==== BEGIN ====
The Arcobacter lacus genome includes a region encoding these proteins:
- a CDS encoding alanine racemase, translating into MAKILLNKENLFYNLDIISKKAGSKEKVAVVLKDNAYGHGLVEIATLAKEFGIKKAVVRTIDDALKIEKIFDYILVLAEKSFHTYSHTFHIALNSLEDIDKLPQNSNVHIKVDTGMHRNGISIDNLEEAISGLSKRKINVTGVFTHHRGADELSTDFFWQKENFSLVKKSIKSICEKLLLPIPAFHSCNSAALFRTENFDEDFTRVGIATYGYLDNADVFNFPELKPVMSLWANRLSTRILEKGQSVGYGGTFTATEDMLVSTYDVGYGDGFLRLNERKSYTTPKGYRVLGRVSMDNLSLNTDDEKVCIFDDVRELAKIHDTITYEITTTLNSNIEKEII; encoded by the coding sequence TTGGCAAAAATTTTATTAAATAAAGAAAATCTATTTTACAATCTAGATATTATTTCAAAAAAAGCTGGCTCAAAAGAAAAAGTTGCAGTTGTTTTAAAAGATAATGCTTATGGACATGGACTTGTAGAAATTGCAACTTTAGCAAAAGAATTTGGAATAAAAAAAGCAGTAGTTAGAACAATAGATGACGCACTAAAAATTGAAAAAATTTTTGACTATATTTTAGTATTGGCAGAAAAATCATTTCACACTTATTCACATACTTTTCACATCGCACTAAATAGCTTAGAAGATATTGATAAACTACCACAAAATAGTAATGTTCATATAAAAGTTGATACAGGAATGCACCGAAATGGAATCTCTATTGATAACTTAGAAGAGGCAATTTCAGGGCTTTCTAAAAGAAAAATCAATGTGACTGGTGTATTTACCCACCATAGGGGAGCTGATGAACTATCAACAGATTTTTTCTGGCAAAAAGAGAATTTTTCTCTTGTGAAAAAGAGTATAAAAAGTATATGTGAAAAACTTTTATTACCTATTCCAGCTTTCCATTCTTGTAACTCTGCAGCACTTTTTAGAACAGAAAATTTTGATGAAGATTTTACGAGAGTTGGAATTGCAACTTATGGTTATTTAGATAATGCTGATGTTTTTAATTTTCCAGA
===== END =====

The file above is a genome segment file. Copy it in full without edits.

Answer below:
The Arcobacter lacus genome includes a region encoding these proteins:
- a CDS encoding alanine racemase, translating into MAKILLNKENLFYNLDIISKKAGSKEKVAVVLKDNAYGHGLVEIATLAKEFGIKKAVVRTIDDALKIEKIFDYILVLAEKSFHTYSHTFHIALNSLEDIDKLPQNSNVHIKVDTGMHRNGISIDNLEEAISGLSKRKINVTGVFTHHRGADELSTDFFWQKENFSLVKKSIKSICEKLLLPIPAFHSCNSAALFRTENFDEDFTRVGIATYGYLDNADVFNFPELKPVMSLWANRLSTRILEKGQSVGYGGTFTATEDMLVSTYDVGYGDGFLRLNERKSYTTPKGYRVLGRVSMDNLSLNTDDEKVCIFDDVRELAKIHDTITYEITTTLNSNIEKEII; encoded by the coding sequence TTGGCAAAAATTTTATTAAATAAAGAAAATCTATTTTACAATCTAGATATTATTTCAAAAAAAGCTGGCTCAAAAGAAAAAGTTGCAGTTGTTTTAAAAGATAATGCTTATGGACATGGACTTGTAGAAATTGCAACTTTAGCAAAAGAATTTGGAATAAAAAAAGCAGTAGTTAGAACAATAGATGACGCACTAAAAATTGAAAAAATTTTTGACTATATTTTAGTATTGGCAGAAAAATCATTTCACACTTATTCACATACTTTTCACATCGCACTAAATAGCTTAGAAGATATTGATAAACTACCACAAAATAGTAATGTTCATATAAAAGTTGATACAGGAATGCACCGAAATGGAATCTCTATTGATAACTTAGAAGAGGCAATTTCAGGGCTTTCTAAAAGAAAAATCAATGTGACTGGTGTATTTACCCACCATAGGGGAGCTGATGAACTATCAACAGATTTTTTCTGGCAAAAAGAGAATTTTTCTCTTGTGAAAAAGAGTATAAAAAGTATATGTGAAAAACTTTTATTACCTATTCCAGCTTTCCATTCTTGTAACTCTGCAGCACTTTTTAGAACAGAAAATTTTGATGAAGATTTTACGAGAGTTGGAATTGCAACTTATGGTTATTTAGATAATGCTGATGTTTTTAATTTTCCAGA